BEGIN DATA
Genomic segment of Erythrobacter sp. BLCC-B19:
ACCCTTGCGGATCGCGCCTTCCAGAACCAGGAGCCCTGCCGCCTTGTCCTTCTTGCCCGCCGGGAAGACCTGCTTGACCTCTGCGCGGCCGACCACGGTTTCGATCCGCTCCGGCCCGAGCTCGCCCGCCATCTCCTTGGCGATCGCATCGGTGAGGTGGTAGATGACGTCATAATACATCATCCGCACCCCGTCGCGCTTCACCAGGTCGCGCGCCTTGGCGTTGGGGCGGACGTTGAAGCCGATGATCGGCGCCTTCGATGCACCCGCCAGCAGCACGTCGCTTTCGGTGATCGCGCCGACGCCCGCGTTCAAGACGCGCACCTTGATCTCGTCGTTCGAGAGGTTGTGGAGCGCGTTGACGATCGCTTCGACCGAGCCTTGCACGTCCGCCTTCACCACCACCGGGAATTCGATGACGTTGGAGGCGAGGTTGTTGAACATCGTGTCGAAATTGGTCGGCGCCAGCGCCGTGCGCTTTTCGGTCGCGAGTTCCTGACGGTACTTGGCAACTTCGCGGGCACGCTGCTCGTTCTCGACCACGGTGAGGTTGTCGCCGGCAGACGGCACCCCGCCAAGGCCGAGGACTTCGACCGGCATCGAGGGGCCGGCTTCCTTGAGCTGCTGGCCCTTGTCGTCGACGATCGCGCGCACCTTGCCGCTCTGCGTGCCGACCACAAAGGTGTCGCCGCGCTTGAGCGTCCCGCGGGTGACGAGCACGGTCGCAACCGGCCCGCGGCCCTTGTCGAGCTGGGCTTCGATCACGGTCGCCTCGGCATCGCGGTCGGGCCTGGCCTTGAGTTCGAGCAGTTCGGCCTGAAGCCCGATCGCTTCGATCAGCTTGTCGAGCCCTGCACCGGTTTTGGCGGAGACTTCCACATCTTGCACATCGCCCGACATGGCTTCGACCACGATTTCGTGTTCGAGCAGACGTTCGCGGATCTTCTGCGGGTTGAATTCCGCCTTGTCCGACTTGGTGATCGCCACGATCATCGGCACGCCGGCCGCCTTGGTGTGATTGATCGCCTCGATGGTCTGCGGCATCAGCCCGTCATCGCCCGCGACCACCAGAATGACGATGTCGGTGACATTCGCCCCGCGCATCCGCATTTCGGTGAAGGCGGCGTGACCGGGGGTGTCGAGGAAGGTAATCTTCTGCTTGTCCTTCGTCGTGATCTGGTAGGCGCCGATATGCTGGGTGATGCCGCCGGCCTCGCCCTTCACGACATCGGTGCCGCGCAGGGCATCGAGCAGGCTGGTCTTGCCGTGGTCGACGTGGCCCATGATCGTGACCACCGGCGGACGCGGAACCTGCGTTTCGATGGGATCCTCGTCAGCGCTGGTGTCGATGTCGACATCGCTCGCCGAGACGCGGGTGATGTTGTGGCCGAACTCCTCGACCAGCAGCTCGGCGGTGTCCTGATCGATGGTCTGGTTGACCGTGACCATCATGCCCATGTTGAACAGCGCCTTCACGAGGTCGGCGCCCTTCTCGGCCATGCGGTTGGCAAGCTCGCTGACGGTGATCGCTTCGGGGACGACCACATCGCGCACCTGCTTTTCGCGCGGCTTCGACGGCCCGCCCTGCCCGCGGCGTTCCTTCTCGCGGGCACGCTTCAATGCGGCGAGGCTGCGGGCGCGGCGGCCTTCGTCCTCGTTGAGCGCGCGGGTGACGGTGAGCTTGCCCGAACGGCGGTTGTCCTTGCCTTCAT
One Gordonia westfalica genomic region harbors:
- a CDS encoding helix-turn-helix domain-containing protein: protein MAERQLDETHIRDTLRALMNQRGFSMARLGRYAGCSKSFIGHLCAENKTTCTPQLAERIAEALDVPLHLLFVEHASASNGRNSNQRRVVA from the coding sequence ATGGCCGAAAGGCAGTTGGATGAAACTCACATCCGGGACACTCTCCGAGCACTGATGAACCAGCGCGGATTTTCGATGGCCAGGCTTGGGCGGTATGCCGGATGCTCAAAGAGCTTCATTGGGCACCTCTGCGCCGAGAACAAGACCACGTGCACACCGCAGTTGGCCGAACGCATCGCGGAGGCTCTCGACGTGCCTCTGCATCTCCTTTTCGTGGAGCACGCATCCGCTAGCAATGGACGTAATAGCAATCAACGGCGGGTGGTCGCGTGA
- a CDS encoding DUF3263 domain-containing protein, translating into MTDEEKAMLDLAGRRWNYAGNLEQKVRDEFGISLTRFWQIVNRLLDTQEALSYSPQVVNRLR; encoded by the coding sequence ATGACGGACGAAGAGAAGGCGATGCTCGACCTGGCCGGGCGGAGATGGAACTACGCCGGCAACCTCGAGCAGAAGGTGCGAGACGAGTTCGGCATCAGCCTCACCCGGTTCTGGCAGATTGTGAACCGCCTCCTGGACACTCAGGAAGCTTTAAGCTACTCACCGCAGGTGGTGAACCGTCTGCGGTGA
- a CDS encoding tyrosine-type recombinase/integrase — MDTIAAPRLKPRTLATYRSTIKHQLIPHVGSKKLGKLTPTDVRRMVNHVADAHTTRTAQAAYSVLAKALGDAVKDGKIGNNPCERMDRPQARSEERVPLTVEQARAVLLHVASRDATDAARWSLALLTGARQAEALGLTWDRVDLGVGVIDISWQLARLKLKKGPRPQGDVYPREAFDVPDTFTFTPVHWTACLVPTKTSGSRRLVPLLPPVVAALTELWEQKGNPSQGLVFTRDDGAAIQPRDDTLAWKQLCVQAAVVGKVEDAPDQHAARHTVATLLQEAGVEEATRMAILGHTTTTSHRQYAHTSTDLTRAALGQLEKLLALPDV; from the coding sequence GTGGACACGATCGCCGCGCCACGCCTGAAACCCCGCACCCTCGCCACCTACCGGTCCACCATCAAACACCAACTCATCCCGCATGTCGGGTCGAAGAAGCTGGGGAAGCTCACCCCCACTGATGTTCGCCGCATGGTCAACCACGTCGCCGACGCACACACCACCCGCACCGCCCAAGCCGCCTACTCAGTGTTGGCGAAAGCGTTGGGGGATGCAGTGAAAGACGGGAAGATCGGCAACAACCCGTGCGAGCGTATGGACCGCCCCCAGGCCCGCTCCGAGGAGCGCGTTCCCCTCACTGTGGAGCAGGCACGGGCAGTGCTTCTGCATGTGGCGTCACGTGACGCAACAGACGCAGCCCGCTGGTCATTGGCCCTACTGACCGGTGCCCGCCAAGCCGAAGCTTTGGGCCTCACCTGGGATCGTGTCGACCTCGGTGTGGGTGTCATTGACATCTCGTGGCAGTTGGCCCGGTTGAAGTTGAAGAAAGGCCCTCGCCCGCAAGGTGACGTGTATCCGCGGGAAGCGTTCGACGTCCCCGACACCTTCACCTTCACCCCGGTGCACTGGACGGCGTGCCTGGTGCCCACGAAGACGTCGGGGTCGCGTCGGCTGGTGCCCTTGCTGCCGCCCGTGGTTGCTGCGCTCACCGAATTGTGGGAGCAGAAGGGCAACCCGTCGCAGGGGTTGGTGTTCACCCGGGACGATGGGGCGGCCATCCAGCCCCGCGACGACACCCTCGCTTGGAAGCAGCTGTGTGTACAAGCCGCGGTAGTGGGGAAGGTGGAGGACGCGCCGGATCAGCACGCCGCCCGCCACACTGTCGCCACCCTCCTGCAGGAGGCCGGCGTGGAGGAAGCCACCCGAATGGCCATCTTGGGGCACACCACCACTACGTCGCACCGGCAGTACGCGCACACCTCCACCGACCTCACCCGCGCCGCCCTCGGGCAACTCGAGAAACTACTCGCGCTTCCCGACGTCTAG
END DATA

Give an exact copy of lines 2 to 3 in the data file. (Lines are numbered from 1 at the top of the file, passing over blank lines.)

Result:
ACCCTTGCGGATCGCGCCTTCCAGAACCAGGAGCCCTGCCGCCTTGTCCTTCTTGCCCGCCGGGAAGACCTGCTTGACCTCTGCGCGGCCGACCACGGTTTCGATCCGCTCCGGCCCGAGCTCGCCCGCCATCTCCTTGGCGATCGCATCGGTGAGGTGGTAGATGACGTCATAATACATCATCCGCACCCCGTCGCGCTTCACCAGGTCGCGCGCCTTGGCGTTGGGGCGGACGTTGAAGCCGATGATCGGCGCCTTCGATGCACCCGCCAGCAGCACGTCGCTTTCGGTGATCGCGCCGACGCCCGCGTTCAAGACGCGCACCTTGATCTCGTCGTTCGAGAGGTTGTGGAGCGCGTTGACGATCGCTTCGACCGAGCCTTGCACGTCCGCCTTCACCACCACCGGGAATTCGATGACGTTGGAGGCGAGGTTGTTGAACATCGTGTCGAAATTGGTCGGCGCCAGCGCCGTGCGCTTTTCGGTCGCGAGTTCCTGACGGTACTTGGCAACTTCGCGGGCACGCTGCTCGTTCTCGACCACGGTGAGGTTGTCGCCGGCAGACGGCACCCCGCCAAGGCCGAGGACTTCGACCGGCATCGAGGGGCCGGCTTCCTTGAGCTGCTGGCCCTTGTCGTCGACGATCGCGCGCACCTTGCCGCTCTGCGTGCCGACCACAAAGGTGTCGCCGCGCTTGAGCGTCCCGCGGGTGACGAGCACGGTCGCAACCGGCCCGCGGCCCTTGTCGAGCTGGGCTTCGATCACGGTCGCCTCGGCATCGCGGTCGGGCCTGGCCTTGAGTTCGAGCAGTTCGGCCTGAAGCCCGATCGCTTCGATCAGCTTGTCGAGCCCTGCACCGGTTTTGGCGGAGACTTCCACATCTTGCACATCGCCCGACATGGCTTCGACCACGATTTCGTGTTCGAGCAGACGTTCGCGGATCTTCTGCGGGTTGAATTCCGCCTTGTCCGACTTGGTGATCGCCACGATCATCGGCACGCCGGCCGCCTTGGTGTGATTGATCGCCTCGATGGTCTGCGGCATCAGCCCGTCATCGCCCGCGACCACCAGAATGACGATGTCGGTGACATTCGCCCCGCGCATCCGCATTTCGGTGAAGGCGGCGTGACCGGGGGTGTCGAGGAAGGTAATCTTCTGCTTGTCCTTCGTCGTGATCTGGTAGGCGCCGATATGCTGGGTGATGCCGCCGGCCTCGCCCTTCACGACATCGGTGCCGCGCAGGGCATCGAGCAGGCTGGTCTTGCCGTGGTCGACGTGGCCCATGATCGTGACCACCGGCGGACGCGGAACCTGCGTTTCGATGGGATCCTCGTCAGCGCTGGTGTCGATGTCGACATCGCTCGCCGAGACGCGGGTGATGTTGTGGCCGAACTCCTCGACCAGCAGCTCGGCGGTGTCCTGATCGATGGTCTGGTTGACCGTGACCATCATGCCCATGTTGAACAGCGCCTTCACGAGGTCGGCGCCCTTCTCGGCCATGCGGTTGGCAAGCTCGCTGACGGTGATCGCTTCGGGGACGACCACATCGCGCACCTGCTTTTCGCGCGGCTTCGACGGCCCGCCCTGCCCGCGGCGTTCCTTCTCGCGGGCACGCTTCAATGCGGCGAGGCTGCGGGCGCGGCGGCCTTCGTCCTCGTTGAGCGCGCGGGTGACGGTGAGCTTGCCCGAACGGCGGTTGTCCTTGCCTTCAT
One Gordonia westfalica genomic region harbors: